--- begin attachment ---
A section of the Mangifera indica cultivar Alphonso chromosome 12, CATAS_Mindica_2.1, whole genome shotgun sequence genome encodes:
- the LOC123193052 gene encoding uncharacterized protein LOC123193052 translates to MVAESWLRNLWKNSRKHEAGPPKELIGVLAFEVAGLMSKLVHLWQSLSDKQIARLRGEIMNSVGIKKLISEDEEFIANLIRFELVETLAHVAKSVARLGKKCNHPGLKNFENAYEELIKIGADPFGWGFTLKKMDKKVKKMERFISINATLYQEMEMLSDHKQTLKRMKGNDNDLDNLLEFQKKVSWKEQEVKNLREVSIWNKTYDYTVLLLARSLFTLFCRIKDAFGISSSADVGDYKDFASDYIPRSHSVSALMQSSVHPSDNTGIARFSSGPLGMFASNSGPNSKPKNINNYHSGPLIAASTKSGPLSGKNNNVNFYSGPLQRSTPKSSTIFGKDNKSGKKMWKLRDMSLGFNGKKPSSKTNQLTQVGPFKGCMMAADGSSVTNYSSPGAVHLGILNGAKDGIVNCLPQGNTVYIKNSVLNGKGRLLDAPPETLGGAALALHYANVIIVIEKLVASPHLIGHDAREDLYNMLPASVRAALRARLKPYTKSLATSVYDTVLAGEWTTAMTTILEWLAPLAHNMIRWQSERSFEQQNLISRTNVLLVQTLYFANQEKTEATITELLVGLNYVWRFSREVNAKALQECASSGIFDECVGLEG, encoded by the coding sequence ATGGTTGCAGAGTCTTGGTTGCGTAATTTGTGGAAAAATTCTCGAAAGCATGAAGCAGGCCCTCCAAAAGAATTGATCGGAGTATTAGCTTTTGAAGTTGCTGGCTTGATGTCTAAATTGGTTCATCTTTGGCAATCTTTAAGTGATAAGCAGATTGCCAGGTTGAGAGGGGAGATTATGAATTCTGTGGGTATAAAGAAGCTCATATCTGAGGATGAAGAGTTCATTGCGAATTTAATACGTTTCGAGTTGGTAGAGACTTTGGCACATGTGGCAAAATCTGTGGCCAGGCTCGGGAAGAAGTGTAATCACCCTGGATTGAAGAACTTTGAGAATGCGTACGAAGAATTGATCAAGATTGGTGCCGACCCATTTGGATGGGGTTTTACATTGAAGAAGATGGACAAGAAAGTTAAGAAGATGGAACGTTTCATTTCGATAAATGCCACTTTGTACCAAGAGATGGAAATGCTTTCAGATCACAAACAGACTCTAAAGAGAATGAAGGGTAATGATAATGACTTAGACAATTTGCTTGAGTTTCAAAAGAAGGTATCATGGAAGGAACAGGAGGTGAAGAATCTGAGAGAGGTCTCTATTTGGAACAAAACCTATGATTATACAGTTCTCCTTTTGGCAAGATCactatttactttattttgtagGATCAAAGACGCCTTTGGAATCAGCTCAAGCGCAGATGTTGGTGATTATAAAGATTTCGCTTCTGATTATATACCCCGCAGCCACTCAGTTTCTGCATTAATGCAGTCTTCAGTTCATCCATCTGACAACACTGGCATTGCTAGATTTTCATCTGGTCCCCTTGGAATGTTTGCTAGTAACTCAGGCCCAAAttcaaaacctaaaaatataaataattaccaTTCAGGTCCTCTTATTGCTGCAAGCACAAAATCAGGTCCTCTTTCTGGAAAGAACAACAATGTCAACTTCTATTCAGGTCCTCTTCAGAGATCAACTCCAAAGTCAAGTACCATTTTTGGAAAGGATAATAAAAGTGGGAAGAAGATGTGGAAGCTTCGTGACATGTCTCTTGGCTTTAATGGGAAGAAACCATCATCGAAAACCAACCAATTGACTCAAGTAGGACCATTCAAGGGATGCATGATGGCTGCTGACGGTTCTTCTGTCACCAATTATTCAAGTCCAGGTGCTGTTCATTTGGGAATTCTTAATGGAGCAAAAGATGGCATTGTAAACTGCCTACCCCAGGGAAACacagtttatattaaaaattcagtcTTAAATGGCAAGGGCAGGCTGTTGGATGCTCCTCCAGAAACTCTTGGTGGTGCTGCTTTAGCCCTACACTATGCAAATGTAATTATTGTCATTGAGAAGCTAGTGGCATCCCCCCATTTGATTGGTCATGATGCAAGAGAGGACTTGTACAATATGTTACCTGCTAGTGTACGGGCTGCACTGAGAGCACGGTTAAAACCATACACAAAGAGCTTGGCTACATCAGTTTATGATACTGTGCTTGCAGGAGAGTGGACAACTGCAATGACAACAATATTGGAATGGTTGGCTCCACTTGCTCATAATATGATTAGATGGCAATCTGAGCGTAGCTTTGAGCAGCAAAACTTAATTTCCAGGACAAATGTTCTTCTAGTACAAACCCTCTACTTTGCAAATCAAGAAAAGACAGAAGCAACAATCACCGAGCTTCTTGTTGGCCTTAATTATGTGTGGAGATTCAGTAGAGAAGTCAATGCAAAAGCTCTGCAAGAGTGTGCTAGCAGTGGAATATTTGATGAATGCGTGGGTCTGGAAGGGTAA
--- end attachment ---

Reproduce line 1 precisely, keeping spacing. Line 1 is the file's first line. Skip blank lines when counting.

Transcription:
A section of the Mangifera indica cultivar Alphonso chromosome 12, CATAS_Mindica_2.1, whole genome shotgun sequence genome encodes: